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(Reference retrieved automatically from Web of Science through information on FAPESP grant and its corresponding number as mentioned in the publication by the authors.)

Protein disulfide isomerases: Redox connections in and out of the endoplasmic reticulum

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Soares Moretti, Ana Iochabel ; Martins Laurindo, Francisco Rafael
Total Authors: 2
Document type: Journal article
Source: Archives of Biochemistry and Biophysics; v. 617, n. SI, p. 106-119, MAR 1 2017.
Web of Science Citations: 29

Protein disulfide isomerases are thiol oxidoreductase chaperones from thioredoxin superfamily. As redox folding catalysts from the endoplasmic reticulum (ER), their roles in ER-related redox homeostasis and signaling are well-studied. PDIA1 exerts thiol oxidation/reduction and isomerization, plus chaperone effects. Also, substantial evidence indicates that PDIs regulate thiol-disulfide switches in other cell locations such as cell surface and possibly cytosol. Subcellular PDI translocation routes remain unclear and seem Golgi-independent. The list of signaling and structural proteins reportedly regulated by PDIs keeps growing, via thiol switches involving oxidation, reduction and isomerization, S-(de)nytrosylation, (de) glutathyonylation and protein oligomerization. PDIA1 is required for agonist-triggered Nox NADPH oxidase activation and cell migration in vascular cells and macrophages, while PDIA1-dependent cytoskeletal regulation appears a converging pathway. Extracellularly, PDIs crucially regulate thiol redox signaling of thrombosis/platelet activation, e.g., integrins, and PDIA1 supports expansive caliber remodeling during injury repair via matrix/cytoskeletal organization. Some proteins display regulatory PDI-like motifs. PDI effects are orchestrated by expression levels or post-translational modifications. PDI is redox-sensitive, although probably not a mass-effect redox sensor due to kinetic constraints. Rather, the ``all-in-one{''} organization of its peculiar redox/chaperone properties likely provide PDIs with precision and versatility in redox signaling, making them promising therapeutic targets. (C) 2016 Published by Elsevier Inc. (AU)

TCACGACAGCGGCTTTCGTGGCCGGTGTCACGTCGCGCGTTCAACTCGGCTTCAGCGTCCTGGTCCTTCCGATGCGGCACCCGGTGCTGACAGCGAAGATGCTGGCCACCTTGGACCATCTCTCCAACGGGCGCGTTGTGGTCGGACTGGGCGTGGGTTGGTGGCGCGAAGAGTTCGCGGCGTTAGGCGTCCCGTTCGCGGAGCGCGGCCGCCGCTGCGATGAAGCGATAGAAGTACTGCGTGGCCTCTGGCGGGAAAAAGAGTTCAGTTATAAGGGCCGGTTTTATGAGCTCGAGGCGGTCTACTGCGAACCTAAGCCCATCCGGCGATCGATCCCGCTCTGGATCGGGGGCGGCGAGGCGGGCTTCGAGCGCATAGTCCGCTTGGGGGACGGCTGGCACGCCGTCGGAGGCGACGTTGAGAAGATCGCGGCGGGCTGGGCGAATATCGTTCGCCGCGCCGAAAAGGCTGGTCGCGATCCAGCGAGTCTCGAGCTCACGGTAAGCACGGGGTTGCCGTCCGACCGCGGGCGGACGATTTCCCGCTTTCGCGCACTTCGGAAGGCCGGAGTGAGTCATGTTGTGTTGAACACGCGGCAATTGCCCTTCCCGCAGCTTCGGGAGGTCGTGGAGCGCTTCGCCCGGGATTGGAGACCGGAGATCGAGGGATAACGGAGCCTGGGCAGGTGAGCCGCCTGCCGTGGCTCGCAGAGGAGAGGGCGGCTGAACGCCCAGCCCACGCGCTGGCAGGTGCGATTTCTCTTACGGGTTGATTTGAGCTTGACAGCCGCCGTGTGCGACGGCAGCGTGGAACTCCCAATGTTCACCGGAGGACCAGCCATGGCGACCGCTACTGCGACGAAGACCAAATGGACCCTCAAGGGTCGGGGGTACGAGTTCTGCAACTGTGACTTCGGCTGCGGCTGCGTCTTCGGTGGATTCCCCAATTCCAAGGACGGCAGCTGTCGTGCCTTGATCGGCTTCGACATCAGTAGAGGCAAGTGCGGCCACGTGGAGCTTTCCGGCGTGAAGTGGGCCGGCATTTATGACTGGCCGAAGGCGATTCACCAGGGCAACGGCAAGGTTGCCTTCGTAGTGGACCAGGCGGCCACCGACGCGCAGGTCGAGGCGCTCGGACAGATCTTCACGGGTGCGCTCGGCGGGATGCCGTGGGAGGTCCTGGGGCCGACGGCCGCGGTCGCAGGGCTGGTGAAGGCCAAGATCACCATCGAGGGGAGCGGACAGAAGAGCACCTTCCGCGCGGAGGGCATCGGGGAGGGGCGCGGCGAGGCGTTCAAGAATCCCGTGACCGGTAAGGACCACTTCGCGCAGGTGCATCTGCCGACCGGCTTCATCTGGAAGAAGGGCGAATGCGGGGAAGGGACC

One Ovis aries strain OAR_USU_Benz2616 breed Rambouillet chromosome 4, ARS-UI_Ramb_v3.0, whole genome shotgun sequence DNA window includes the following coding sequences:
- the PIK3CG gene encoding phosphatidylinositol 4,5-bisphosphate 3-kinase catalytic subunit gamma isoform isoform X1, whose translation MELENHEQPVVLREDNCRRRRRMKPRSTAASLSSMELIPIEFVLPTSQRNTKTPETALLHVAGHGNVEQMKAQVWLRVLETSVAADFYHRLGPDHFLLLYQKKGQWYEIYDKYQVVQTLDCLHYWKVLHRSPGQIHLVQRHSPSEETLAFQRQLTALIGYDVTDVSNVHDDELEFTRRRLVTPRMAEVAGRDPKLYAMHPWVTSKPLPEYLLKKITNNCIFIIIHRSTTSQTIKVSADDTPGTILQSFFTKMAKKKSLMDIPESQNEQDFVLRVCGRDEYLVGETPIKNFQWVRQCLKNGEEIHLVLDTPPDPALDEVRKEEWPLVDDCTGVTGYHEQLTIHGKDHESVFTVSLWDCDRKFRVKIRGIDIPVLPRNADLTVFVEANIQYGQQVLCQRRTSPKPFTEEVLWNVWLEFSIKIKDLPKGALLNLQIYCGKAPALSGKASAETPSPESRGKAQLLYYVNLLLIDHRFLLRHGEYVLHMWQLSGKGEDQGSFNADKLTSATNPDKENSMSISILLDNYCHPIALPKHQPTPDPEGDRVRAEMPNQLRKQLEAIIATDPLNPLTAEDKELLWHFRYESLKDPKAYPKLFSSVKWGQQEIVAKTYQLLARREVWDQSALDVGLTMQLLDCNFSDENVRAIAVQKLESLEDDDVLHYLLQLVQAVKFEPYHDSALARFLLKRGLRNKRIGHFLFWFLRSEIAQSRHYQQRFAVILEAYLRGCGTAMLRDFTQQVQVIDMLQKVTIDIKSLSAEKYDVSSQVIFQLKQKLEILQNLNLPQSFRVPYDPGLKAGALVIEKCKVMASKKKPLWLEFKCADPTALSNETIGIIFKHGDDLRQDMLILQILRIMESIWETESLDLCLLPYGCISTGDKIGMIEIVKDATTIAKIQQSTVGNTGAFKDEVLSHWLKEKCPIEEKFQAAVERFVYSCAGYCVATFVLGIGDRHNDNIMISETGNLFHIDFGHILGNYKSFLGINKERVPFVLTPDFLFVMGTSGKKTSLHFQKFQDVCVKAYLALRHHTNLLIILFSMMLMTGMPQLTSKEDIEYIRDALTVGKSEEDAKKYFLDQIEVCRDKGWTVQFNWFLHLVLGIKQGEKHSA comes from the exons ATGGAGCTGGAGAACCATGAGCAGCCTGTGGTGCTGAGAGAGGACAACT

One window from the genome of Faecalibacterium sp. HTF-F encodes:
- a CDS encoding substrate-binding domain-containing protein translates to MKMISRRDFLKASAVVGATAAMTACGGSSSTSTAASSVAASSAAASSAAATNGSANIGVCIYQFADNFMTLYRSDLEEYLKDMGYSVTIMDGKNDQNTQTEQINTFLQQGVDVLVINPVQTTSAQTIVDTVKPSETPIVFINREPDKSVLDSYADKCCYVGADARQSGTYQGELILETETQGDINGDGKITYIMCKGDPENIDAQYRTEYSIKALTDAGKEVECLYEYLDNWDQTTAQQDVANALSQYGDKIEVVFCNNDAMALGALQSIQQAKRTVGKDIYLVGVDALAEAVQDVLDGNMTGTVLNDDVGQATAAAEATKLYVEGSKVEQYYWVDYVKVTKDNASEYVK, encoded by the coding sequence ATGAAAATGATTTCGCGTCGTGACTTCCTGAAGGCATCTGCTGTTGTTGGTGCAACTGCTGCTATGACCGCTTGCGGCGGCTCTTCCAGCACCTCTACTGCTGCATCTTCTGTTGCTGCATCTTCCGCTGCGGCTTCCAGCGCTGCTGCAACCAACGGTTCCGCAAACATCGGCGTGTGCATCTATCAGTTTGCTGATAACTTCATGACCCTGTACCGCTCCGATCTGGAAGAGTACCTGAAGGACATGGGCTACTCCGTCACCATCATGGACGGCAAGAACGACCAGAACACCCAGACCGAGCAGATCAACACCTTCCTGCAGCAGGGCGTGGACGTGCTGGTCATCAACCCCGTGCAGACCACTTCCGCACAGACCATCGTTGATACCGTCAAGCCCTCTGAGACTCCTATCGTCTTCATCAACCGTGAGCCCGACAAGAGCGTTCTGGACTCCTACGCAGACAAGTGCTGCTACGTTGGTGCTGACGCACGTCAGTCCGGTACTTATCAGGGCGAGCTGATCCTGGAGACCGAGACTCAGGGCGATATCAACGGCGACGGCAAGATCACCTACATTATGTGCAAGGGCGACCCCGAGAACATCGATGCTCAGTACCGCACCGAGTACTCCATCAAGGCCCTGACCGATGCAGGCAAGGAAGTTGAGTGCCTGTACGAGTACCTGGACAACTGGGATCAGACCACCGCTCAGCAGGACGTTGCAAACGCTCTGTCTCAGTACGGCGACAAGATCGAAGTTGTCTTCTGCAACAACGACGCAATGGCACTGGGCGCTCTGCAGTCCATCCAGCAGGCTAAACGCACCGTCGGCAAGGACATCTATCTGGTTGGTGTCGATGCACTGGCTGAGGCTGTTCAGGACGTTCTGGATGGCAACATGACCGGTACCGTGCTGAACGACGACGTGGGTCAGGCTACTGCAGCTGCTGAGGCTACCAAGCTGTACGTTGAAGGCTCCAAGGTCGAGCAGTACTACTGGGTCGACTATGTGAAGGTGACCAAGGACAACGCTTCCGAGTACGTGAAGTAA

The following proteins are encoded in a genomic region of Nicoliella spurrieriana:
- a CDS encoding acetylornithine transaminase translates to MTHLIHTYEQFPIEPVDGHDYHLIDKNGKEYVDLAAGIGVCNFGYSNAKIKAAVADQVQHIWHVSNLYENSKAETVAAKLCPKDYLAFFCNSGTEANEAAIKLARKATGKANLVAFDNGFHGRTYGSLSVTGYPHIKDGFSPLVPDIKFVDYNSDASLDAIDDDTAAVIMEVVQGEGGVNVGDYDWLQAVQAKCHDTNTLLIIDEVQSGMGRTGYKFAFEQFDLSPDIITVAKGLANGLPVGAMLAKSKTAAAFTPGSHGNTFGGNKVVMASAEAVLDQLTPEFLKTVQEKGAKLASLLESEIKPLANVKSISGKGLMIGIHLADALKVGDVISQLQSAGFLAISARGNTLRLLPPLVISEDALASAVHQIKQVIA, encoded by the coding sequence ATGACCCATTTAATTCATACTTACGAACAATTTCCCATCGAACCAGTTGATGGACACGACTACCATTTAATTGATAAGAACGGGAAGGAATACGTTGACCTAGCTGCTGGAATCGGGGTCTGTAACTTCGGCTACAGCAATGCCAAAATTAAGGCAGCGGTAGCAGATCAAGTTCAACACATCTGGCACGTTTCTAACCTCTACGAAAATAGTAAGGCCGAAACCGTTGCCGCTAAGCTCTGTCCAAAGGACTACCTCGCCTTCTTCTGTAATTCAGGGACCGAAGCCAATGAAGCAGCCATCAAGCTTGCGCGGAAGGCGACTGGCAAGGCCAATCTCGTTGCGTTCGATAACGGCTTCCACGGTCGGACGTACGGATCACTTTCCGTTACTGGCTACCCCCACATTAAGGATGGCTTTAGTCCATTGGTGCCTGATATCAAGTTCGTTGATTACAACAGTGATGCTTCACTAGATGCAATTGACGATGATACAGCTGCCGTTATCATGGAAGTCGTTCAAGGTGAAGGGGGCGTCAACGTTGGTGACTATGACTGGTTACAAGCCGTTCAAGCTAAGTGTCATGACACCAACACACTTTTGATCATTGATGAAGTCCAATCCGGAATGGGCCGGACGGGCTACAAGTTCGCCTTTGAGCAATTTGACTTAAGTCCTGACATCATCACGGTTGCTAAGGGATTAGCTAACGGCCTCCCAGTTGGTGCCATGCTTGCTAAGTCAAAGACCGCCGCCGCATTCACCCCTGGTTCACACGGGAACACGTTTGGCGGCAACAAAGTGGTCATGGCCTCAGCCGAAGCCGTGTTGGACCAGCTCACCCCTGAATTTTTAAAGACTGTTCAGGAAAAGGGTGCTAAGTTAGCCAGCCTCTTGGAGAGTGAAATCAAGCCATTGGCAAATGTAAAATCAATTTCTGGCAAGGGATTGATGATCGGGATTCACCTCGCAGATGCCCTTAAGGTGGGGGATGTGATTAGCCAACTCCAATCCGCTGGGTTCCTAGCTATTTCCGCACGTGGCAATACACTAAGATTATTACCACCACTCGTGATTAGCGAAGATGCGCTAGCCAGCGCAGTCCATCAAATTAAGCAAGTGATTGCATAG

FAPESP's process: 13/07937-8 - Redoxome - Redox Processes in Biomedicine
Grantee:Ohara Augusto
Support type: Research Grants - Research, Innovation and Dissemination Centers - RIDC
FAPESP's process: 14/23657-8 - Functional interaction studies between protein disulfide isomerase (PDI), and the actin-binding protein Profilin 1
Grantee:Ana Iochabel Soares Moretti
Support type: Scholarships abroad - Research Internship - Post-doctor
FAPESP's process: 09/54764-6 - Regulation of redox homeostasis and integrated stress response by Protein Disulfide Isomerase (PDI): mechanisms and role in the pathophysiology and therapy of vascular diseases
Grantee:Francisco Rafael Martins Laurindo
Support type: Research Projects - Thematic Grants